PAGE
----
anonymous
  • anonymous
kerianne, please post your question in another thread. I will attend to it there. It will get confusing here.
anonymous
  • anonymous
woaah, just takei it easy man ....
anonymous
  • anonymous
that is right, x =31.5
anonymous
  • anonymous
There are 200 lockers in your school, numbered 1 through 200 consecutively. The lockers are all closed to begin. Student #1 walks down the corridor and opens all the lockers that are numbered with a multiple of 1, thereby all the lockers are opened. Student #2 then walks down the corridor and changes the status (closed lockers are opened; open lockers are closed) of all the lockers that are numbered with a multiple of 2 (note that in the case of Student #2, this only involved closing lockers). Student #3 then walks down the corridor and changed the status of all the lockers that are numbered with a multiple of 3. By the end of this scenario, 200 students will have walked down the corridor, in numerical order, with each student changing the status of those lockers that are numbered with a number that is a multiple of the student’s number. At that point, which of the lockers are open? More importantly, why are these lockers open?
anonymous
  • anonymous
There are 200 lockers in your school, numbered 1 through 200 consecutively. The lockers are all closed to begin. Student #1 walks down the corridor and opens all the lockers that are numbered with a multiple of 1, thereby all the lockers are opened. Student #2 then walks down the corridor and changes the status (closed lockers are opened; open lockers are closed) of all the lockers that are numbered with a multiple of 2 (note that in the case of Student #2, this only involved closing lockers). Student #3 then walks down the corridor and changed the status of all the lockers that are numbered with a multiple of 3. By the end of this scenario, 200 students will have walked down the corridor, in numerical order, with each student changing the status of those lockers that are numbered with a number that is a multiple of the student’s number. At that point, which of the lockers are open? More importantly, why are these lockers open?
anonymous
  • anonymous
There are 200 lockers in your school, numbered 1 through 200 consecutively. The lockers are all closed to begin. Student #1 walks down the corridor and opens all the lockers that are numbered with a multiple of 1, thereby all the lockers are opened. Student #2 then walks down the corridor and changes the status (closed lockers are opened; open lockers are closed) of all the lockers that are numbered with a multiple of 2 (note that in the case of Student #2, this only involved closing lockers). Student #3 then walks down the corridor and changed the status of all the lockers that are numbered with a multiple of 3. By the end of this scenario, 200 students will have walked down the corridor, in numerical order, with each student changing the status of those lockers that are numbered with a number that is a multiple of the student’s number. At that point, which of the lockers are open? More importantly, why are these lockers open?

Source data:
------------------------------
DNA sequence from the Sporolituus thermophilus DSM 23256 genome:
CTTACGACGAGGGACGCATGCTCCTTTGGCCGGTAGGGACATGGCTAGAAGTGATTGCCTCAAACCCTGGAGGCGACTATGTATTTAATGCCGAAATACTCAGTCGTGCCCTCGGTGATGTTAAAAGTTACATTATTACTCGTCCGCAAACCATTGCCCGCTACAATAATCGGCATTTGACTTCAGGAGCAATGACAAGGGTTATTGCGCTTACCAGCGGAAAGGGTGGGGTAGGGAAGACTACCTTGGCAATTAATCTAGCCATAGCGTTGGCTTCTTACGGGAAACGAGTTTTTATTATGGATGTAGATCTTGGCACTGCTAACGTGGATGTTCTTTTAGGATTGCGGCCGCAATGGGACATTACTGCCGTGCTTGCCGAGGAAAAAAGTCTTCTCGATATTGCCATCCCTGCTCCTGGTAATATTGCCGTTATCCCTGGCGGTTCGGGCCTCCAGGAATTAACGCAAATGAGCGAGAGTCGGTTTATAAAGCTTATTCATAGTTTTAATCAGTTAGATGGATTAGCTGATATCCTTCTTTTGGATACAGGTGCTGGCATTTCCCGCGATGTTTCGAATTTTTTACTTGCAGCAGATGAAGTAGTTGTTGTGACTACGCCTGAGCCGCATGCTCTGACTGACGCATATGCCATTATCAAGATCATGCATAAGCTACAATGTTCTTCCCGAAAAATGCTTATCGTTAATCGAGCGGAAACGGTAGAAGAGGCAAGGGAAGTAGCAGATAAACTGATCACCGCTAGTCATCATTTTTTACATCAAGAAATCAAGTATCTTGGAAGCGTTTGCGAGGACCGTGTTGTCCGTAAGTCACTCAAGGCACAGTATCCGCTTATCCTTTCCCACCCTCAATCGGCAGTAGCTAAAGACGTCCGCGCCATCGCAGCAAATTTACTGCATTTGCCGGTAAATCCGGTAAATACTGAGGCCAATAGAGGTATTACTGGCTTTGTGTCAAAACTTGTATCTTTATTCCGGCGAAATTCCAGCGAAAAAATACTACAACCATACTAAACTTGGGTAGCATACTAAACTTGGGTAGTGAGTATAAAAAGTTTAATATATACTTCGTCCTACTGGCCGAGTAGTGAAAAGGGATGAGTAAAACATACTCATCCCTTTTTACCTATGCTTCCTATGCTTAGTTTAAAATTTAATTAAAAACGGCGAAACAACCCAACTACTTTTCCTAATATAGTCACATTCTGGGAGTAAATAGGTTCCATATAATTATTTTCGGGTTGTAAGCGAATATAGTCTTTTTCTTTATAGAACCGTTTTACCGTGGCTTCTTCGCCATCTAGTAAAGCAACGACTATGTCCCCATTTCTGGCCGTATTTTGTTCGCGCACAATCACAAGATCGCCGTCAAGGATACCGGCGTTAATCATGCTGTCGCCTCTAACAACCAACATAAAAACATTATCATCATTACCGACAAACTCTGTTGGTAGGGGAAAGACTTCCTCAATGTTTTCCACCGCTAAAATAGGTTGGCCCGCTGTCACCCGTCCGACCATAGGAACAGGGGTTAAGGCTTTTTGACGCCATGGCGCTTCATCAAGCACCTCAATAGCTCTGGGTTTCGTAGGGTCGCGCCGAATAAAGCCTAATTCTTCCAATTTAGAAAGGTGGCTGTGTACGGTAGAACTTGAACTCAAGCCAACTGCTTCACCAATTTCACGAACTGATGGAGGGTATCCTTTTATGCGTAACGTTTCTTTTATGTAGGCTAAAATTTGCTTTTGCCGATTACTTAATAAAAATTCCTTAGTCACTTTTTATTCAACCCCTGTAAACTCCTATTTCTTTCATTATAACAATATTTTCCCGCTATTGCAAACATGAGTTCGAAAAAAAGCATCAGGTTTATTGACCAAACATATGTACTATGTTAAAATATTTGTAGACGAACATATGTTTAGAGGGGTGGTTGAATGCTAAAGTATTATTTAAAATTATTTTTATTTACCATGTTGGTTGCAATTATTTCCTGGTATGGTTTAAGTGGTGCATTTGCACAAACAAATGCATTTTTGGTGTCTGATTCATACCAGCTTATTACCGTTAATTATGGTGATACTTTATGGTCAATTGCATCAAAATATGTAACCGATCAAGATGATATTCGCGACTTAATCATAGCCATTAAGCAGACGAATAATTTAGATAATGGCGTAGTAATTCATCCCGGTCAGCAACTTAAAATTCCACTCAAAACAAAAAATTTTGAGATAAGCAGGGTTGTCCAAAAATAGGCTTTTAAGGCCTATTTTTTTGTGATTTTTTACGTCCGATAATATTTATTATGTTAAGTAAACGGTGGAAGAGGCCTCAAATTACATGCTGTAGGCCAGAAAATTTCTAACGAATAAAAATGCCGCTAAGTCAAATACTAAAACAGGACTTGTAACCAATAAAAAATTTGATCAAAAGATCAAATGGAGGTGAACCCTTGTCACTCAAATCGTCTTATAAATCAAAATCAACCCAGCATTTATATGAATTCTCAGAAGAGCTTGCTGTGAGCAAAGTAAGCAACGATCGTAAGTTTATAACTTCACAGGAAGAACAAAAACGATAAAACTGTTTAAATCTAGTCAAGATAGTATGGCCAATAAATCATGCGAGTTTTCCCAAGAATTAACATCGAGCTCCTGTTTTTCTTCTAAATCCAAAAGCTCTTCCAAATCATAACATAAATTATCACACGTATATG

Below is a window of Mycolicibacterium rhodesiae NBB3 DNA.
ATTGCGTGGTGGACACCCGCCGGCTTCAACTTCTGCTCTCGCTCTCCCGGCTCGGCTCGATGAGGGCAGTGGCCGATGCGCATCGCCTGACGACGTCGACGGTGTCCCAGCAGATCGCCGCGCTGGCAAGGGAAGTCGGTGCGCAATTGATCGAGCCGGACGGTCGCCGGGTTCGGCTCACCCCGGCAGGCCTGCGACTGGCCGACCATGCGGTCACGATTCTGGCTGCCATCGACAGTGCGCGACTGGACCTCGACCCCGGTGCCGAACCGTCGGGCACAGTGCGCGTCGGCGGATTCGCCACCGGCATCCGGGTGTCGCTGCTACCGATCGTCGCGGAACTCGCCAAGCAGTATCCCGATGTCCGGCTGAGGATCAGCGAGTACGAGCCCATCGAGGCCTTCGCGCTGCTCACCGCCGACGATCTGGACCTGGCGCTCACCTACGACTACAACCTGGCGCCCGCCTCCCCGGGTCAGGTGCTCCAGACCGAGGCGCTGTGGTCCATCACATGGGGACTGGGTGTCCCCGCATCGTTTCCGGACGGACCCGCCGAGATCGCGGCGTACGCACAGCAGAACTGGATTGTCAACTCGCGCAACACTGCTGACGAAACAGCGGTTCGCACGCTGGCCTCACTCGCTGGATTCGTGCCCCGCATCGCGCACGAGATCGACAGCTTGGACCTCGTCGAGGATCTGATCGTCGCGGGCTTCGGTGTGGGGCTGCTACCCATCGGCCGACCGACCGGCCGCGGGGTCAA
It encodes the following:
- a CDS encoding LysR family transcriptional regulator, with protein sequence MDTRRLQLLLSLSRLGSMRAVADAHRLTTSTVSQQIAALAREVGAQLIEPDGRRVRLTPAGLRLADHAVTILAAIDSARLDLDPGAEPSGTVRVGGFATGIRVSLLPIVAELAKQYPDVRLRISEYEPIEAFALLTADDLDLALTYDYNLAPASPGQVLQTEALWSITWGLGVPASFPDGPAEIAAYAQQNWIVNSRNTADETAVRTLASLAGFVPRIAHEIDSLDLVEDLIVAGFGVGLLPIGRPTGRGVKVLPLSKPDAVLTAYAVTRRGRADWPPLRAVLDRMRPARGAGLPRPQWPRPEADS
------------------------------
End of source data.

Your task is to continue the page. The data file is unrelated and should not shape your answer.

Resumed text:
anonymous
  • anonymous
okay thank you very much so i really need help with this one because im very confused with this one can u please help
anonymous
  • anonymous
There are 200 lockers in your school, numbered 1 through 200 consecutively. The lockers are all closed to begin. Student #1 walks down the corridor and opens all the lockers that are numbered with a multiple of 1, thereby all the lockers are opened. Student #2 then walks down the corridor and changes the status (closed lockers are opened; open lockers are closed) of all the lockers that are numbered with a multiple of 2 (note that in the case of Student #2, this only involved closing lockers). Student #3 then walks down the corridor and changed the status of all the lockers that are numbered with a multiple of 3. By the end of this scenario, 200 students will have walked down the corridor, in numerical order, with each student changing the status of those lockers that are numbered with a number that is a multiple of the student’s number. At that point, which of the lockers are open? More importantly, why are these lockers open?
anonymous
  • anonymous
There are 200 lockers in your school, numbered 1 through 200 consecutively. The lockers are all closed to begin. Student #1 walks down the corridor and opens all the lockers that are numbered with a multiple of 1, thereby all the lockers are opened. Student #2 then walks down the corridor and changes the status (closed lockers are opened; open lockers are closed) of all the lockers that are numbered with a multiple of 2 (note that in the case of Student #2, this only involved closing lockers). Student #3 then walks down the corridor and changed the status of all the lockers that are numbered with a multiple of 3. By the end of this scenario, 200 students will have walked down the corridor, in numerical order, with each student changing the status of those lockers that are numbered with a number that is a multiple of the student’s number. At that point, which of the lockers are open? More importantly, why are these lockers open?
anonymous
  • anonymous
HEEEEEEEEEEEEEELLLLLLPPPPPPPPPPPPPPPPPPPPP!!!!!!!!!!!!!!!!!!!!!!!!
anonymous
  • anonymous
um im not tryin to be rude bt can u write it somewhere else cuz i ned help tooo
anonymous
  • anonymous
kerianne, all the prime numbered locks are open.
anonymous
  • anonymous
jl;vjl;l'gl; dg' tyf